This image always makes me smile when I view it because it brings back such nice memories. I watched this American Oystercatcher juvenile and its sibling from the time they were just tiny chicks beginning the day after they had hatched. While they were very young I kept a lot of distance between the chicks and I, taking larger crops than usual because I did not want to disturb the adults or the young. After a few weeks the chicks would come as close to me as the adults did, of course I was usually laying down in the sugar sand to make myself as small as possible and to get a very low angle and the birds did not seem to mind my presence.
Normally I do not try to center my subjects in the frame but in this case centering them added impact to the image because of the similar poses, the repetition of the reflections on the wet sand and the ripple that caused the distortion of the reflections. Framing the oystercatchers in this way made the image stronger than if the birds had been further left or right in my opinion.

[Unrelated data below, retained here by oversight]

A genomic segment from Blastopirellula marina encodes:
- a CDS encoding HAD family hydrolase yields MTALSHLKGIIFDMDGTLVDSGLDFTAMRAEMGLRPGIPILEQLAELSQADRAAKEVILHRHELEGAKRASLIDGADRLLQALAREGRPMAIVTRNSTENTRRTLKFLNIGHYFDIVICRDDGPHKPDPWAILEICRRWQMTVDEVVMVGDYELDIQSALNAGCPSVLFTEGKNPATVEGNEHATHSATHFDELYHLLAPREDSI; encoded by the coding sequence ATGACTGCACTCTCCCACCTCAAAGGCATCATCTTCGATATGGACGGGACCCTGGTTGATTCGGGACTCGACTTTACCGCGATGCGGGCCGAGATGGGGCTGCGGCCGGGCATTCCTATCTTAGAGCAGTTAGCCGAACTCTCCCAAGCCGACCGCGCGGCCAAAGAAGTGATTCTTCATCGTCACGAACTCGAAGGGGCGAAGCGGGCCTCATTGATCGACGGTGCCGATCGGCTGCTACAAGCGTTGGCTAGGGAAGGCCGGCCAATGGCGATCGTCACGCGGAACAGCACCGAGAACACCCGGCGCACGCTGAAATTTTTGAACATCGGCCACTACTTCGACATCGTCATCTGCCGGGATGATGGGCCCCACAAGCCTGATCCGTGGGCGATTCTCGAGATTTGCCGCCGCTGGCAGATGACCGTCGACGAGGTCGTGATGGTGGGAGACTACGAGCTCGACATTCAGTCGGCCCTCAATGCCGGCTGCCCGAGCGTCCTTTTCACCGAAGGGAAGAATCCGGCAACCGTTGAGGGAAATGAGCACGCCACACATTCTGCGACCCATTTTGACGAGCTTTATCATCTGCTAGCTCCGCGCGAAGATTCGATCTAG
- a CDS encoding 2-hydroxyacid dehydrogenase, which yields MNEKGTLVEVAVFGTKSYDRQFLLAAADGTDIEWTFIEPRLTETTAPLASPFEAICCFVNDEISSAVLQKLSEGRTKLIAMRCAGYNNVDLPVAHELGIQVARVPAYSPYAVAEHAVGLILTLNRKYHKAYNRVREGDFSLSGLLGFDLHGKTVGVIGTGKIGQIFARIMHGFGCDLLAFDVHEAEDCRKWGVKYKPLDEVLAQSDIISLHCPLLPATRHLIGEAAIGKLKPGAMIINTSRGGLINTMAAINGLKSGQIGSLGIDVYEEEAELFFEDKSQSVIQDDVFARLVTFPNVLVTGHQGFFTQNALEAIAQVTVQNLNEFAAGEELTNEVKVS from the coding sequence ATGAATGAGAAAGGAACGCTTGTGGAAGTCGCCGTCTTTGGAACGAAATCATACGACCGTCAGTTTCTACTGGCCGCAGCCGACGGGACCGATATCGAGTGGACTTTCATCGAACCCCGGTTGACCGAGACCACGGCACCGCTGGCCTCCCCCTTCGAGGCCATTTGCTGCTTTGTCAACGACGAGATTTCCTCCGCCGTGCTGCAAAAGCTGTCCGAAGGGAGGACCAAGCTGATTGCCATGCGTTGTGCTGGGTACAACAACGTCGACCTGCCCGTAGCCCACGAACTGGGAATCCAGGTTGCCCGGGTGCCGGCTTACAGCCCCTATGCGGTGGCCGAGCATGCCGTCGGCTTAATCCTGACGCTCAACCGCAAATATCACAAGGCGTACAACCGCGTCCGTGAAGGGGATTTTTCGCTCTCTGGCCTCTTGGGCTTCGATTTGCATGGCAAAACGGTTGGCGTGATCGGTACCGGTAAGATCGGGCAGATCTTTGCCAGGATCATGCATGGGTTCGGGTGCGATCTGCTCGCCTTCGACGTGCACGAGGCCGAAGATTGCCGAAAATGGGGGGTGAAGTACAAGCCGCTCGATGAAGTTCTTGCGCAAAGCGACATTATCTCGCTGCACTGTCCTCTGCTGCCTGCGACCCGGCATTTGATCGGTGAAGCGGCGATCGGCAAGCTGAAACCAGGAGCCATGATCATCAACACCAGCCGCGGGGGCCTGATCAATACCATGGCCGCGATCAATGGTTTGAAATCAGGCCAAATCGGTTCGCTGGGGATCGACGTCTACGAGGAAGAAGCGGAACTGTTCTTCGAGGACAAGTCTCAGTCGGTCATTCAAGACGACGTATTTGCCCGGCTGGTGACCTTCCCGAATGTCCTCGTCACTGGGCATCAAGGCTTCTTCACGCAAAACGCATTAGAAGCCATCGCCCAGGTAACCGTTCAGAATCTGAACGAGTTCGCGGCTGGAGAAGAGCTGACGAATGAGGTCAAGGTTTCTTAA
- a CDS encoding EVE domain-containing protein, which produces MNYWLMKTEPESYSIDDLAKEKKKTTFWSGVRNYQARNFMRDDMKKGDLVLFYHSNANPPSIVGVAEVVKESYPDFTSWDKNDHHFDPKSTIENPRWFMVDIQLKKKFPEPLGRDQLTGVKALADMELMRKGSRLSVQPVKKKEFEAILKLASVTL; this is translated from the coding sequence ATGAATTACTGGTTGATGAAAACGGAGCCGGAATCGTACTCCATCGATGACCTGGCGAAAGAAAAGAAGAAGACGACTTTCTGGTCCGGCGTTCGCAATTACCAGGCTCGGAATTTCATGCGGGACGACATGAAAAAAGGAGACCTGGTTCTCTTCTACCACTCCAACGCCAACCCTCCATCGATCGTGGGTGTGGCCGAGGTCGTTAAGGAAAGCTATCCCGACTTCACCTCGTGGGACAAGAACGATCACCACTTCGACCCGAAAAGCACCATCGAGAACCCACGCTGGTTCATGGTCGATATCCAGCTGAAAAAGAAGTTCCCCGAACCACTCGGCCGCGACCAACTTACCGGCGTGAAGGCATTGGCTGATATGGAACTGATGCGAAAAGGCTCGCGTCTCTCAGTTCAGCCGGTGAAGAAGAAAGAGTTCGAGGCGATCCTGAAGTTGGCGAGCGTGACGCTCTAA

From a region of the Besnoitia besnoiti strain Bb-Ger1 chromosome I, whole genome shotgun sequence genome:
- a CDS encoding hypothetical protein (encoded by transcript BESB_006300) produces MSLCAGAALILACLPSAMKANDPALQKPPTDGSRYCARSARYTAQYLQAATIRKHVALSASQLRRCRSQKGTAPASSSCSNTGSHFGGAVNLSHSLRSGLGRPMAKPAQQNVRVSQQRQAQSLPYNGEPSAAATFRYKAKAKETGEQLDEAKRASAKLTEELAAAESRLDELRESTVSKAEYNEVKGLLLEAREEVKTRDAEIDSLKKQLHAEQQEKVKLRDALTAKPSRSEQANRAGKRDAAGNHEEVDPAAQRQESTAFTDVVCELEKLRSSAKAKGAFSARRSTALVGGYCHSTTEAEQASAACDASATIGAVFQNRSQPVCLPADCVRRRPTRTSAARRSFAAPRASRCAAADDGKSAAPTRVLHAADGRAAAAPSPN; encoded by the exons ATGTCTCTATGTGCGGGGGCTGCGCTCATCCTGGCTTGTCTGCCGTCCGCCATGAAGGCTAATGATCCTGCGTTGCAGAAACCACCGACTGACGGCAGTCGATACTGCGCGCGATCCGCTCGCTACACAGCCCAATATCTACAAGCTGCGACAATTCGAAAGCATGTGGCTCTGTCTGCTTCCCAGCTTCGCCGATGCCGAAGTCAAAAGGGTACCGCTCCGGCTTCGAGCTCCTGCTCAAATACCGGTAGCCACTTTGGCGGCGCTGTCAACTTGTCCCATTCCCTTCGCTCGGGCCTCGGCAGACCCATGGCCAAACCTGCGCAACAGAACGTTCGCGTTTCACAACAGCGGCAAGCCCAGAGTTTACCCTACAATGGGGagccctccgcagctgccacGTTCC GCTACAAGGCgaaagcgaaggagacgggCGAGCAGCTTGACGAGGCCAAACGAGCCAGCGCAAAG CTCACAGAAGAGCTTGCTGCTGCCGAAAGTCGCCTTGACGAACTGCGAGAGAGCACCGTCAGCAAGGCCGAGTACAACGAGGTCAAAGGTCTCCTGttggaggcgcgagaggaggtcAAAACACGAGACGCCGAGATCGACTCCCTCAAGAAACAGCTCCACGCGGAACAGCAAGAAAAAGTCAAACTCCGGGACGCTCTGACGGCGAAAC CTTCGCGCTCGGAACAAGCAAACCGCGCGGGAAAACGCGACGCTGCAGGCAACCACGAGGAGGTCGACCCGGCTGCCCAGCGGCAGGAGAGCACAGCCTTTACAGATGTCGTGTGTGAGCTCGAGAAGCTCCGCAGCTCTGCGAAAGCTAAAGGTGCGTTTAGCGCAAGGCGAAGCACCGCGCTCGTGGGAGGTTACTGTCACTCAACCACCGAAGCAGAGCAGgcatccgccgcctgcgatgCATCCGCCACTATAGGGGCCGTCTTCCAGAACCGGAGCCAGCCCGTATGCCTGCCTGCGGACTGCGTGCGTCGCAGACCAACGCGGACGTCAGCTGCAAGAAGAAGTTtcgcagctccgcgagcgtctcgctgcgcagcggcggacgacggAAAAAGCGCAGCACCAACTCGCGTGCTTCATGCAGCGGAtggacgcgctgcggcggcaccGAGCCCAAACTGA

The juvenile American Oystercatcher differs from the adult because the eye is dark instead of bright yellow and the young bird does not have the red orbital ring. The bills are also different, the adult’s bill a solid reddish orange while the immature oystercatcher has a dark tipped bill with faint dark tones all the way to where the bill meets the face.